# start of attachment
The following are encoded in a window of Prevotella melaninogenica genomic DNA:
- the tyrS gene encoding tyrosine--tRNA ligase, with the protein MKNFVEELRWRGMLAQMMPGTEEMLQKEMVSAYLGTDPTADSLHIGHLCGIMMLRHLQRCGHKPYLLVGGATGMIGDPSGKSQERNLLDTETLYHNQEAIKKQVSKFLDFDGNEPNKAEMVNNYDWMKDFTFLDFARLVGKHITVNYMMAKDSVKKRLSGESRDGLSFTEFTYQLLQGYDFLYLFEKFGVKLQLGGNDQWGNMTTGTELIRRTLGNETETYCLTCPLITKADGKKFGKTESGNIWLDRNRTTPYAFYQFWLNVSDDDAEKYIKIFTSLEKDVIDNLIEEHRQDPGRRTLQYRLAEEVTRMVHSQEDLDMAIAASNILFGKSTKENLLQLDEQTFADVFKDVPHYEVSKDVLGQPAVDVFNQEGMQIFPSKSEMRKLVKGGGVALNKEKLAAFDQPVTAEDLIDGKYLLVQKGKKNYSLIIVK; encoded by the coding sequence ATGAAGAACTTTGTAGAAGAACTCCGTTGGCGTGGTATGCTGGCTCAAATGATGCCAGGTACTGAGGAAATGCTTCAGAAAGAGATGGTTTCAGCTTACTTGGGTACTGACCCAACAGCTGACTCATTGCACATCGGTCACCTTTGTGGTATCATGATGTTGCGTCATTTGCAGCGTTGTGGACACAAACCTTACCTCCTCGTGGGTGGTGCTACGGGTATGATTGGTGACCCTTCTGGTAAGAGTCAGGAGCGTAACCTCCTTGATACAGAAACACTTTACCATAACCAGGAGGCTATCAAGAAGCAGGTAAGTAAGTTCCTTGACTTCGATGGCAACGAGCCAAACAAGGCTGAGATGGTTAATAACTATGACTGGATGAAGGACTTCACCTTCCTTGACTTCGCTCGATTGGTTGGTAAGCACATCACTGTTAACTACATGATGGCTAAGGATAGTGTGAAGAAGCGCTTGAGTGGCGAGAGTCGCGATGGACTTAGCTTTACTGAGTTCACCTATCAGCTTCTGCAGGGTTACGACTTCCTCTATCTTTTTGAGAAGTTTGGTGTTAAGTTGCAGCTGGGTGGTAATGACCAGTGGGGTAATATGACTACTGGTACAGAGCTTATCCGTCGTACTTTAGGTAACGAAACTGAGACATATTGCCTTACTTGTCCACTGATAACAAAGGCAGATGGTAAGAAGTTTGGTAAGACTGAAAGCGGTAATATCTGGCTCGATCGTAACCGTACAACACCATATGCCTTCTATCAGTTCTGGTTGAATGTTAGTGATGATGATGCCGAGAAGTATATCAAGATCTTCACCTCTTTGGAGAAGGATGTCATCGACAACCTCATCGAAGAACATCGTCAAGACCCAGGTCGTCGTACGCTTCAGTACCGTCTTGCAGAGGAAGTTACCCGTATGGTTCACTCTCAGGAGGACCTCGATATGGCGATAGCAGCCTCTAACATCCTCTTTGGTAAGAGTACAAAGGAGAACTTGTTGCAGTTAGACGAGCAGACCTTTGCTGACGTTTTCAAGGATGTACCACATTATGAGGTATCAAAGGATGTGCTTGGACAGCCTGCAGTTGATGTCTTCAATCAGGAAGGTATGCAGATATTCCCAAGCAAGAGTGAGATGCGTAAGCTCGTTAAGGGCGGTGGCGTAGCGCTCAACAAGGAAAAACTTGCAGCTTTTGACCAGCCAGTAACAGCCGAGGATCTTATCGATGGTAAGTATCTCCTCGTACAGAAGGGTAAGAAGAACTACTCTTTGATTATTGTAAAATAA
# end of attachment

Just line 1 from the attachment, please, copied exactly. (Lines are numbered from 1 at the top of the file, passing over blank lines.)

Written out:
The following are encoded in a window of Prevotella melaninogenica genomic DNA: